Salmon worked wonderfully in this easy yet exotic meal, but halibut would also shine as would walleye, rockfish and most other fillets.
Saffron, the dried stigmas of crocus flowers, imbues food with a rich yellow-orange color and distinctive flavor that goes especially well with fish. Since it only takes a healthy pinch of the crumbled filaments, it’s not as expensive to use as you might think. We’ve been using Spanish coupe grade saffron from Penzeys Spices and have been very happy with it.
Crocus sativus, the saffron crocus – https://commons.wikimedia.org/wiki/File:Saffron8.jpg
This is our take on a recipe we found in a recent addition to our cookbook collection, The Complete Mediterranean Cookbook from America’s Test Kitchen. Their recipe calls for hake, chorizo and clam juice. Along with a few other minor changes, we substituted salmon fillets, thick-cut bacon and fish broth made from salmon and added a bit of powdered chipotle, cayenne and mesquite to emulate chorizo’s spicy smokiness. With most of the fat rended from the bacon, and the cooked bacon then pressed between paper towels, this is a healthful, satisfying one-bowl dinner. Add hunks of crusty rustic-style bread, and while you can seldom go wrong with salmon and Chardonnay, try pairing this dish with a Riesling that has a hint of sweetness to it.
Salmon in Saffron Broth with New Potatoes
- extra virgin olive oil
- sweet onion, chopped fine
- thick-cut bacon, fried, pressed between paper towels and cut into small pieces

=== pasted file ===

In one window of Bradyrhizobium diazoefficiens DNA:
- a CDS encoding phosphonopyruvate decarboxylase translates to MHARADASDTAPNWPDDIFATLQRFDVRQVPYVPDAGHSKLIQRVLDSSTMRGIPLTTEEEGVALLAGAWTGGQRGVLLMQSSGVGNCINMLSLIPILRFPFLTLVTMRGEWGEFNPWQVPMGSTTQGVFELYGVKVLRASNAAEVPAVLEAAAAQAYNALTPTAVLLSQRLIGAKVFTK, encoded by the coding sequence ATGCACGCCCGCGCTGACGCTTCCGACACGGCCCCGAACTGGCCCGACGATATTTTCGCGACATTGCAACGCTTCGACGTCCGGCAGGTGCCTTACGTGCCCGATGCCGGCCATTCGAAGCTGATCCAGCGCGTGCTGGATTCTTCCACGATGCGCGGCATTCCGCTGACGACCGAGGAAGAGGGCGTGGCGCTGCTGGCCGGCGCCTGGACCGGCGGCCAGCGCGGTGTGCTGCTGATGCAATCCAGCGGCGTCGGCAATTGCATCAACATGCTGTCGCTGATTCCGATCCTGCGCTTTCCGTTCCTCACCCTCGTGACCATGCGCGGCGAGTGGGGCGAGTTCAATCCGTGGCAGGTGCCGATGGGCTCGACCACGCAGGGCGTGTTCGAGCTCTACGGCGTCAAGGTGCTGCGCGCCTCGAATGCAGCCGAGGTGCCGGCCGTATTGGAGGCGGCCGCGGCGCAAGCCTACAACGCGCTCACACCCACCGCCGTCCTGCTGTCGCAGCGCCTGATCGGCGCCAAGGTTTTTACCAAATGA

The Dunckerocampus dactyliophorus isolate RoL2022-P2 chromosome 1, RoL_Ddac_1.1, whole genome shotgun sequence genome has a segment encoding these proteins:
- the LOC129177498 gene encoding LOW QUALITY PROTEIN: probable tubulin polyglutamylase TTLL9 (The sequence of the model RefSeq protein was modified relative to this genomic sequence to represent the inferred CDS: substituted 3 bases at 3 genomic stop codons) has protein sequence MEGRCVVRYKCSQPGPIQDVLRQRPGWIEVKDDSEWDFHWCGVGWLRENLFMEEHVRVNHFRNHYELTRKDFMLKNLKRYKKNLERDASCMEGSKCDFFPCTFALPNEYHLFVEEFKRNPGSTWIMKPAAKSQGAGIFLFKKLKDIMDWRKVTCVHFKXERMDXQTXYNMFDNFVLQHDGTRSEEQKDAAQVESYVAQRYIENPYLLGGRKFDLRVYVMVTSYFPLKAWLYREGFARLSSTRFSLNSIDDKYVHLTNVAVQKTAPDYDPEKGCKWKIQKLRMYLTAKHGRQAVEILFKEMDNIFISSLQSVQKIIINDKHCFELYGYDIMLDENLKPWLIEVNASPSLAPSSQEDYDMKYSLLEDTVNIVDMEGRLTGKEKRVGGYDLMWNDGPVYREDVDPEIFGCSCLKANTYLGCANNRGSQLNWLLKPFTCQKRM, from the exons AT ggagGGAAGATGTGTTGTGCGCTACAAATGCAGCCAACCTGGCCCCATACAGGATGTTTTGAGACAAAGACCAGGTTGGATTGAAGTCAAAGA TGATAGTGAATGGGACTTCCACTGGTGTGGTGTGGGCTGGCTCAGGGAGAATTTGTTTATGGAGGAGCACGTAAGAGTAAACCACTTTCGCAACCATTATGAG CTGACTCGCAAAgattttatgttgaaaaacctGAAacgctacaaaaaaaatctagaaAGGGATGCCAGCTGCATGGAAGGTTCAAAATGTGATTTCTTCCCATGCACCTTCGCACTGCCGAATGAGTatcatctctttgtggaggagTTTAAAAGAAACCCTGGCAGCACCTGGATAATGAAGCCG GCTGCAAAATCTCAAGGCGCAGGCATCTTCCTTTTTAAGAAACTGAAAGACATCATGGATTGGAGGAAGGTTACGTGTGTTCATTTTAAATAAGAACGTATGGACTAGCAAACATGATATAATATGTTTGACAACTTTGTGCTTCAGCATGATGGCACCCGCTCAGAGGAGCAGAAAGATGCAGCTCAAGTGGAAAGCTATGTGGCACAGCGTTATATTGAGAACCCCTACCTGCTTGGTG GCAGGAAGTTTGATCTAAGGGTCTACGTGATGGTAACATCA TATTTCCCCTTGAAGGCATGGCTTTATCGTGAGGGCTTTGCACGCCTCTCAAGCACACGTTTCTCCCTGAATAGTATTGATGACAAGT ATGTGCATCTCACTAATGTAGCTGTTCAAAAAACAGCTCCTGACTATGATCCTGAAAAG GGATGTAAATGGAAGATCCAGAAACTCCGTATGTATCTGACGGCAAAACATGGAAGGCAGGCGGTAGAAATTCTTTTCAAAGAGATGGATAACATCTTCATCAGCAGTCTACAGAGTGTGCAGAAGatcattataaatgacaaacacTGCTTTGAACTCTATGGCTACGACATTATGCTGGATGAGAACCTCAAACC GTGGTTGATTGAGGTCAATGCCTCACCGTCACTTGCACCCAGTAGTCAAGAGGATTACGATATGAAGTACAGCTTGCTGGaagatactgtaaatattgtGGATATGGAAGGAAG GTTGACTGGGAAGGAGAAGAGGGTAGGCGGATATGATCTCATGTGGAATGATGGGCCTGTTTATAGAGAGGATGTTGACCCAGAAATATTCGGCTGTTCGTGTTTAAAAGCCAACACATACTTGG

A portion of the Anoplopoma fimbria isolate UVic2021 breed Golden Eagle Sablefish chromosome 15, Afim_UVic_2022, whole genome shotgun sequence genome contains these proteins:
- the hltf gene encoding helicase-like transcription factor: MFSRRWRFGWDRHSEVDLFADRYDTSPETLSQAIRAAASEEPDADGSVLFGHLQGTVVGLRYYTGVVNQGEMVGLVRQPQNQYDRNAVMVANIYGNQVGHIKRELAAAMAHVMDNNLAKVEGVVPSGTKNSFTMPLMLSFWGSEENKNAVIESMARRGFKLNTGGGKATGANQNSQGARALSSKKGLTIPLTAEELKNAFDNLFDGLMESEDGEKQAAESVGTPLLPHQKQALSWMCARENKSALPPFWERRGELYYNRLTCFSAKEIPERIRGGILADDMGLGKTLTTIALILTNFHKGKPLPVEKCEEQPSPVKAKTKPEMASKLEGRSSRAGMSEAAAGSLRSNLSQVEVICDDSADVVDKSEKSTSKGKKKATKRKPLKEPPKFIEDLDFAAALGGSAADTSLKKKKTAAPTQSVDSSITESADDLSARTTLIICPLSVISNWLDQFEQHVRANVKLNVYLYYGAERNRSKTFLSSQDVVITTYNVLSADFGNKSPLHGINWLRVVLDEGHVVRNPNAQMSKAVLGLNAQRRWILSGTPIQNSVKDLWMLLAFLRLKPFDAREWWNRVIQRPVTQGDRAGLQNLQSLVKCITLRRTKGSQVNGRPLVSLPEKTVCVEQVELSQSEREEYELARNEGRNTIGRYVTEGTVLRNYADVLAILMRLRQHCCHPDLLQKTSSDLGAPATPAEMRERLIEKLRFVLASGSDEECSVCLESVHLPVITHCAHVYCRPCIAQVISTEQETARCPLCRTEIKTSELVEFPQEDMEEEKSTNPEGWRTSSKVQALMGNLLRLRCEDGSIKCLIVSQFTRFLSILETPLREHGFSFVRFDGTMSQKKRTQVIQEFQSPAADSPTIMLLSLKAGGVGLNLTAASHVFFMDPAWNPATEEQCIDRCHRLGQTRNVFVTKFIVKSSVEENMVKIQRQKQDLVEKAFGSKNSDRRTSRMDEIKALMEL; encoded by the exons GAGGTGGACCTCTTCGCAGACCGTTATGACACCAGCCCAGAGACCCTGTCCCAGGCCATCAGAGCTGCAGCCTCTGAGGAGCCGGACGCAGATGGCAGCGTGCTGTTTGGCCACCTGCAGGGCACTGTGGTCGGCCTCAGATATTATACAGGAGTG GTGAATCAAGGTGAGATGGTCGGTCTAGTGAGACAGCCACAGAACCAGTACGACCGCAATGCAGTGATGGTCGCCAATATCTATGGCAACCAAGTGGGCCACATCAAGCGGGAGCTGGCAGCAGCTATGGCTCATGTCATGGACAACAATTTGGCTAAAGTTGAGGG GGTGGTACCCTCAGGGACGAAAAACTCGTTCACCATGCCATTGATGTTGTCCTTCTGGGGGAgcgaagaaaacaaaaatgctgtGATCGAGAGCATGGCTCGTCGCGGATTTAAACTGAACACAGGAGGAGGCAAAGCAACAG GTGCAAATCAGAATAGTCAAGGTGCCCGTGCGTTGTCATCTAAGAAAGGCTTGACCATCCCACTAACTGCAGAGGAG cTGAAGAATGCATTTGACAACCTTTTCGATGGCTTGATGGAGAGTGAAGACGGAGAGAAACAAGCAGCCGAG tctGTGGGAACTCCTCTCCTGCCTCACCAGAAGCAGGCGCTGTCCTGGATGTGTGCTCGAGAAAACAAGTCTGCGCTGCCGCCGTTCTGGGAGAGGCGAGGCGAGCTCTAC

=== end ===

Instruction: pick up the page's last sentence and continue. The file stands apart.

- garlic cloves, minced
- fish stock – clear, preferably homemade from fresh fish as we’ve found it difficult to obtain quality fish stock otherwise. Or use clam juice.
- dry white wine
- small red or yellow potatoes
- seasonings: bay leaf, marjoram, soy sauce (or sea salt), chipotle powder, cayenne pepper, and mesquite (for additional smokiness)
- salmon fillets, skin removed and fillets patted dry (We felt that almost any type of fish would work well in this dish.)
- freshly ground black pepper
- chervil or parsley
- fresh lime juice
This works best in a sauteuse pan. You don’t need a lot of broth in this dish – perhaps a cup or so per serving. The potatoes and fish should rest in the broth, not be completely covered by it.
- Sauté the onions in olive oil. When they just begin to caramelize, add the minced garlic and crumble in the saffron. Cook for about 30 seconds, just till the garlic releases its aroma.
- Stir in fish stock and wine.
- Add potatoes and the seasonings – just a little of each as you can always add more if you need to. Give the broth a taste. If the flavor of the fish stock or clam juice is too strong, add a bit of water.
- Keep heat fairly low, at – or preferably just below – a low simmer. Cook until potatoes are tender – almost ready to serve. Taste broth and adjust seasonings as desired.
- Season the salmon fillets with freshly cracked pepper. Create space in the pan and position the salmon fillets skinned side down in the broth. Cook at or just below a low simmer for 7 to 12 minutes, depending on the thickness of the fillet. With salmon, you’ll see white albumin form on the fillet when it is cooked through. You can check with a thermometer – 140° F for fish.
- Remove pan from heat. Gently stir in a little lime juice and a sprinkle of chervil or parsley.
- Serve in shallow bowls, spooning some broth over the fillet.
Happy Veterans Day Jack. Seems like last week we were drilling in Denver. Hope all is well with you and Barbara.
Happy Veterans day to you too, my friend! Busy with a guitar project, but that’s just about finished. Looking forward to catching up.
This is wonderful. I think I’d prefer it with salmon, but then, it’s my favorite fish.
I agree! I thought the cookbook’s choice of hake was interesting, but it wouldn’t be our first pick. I used to catch walleye when I lived in Pennsylvania and would be interested to try this dish with those fillets.
Amazing, this looks so good!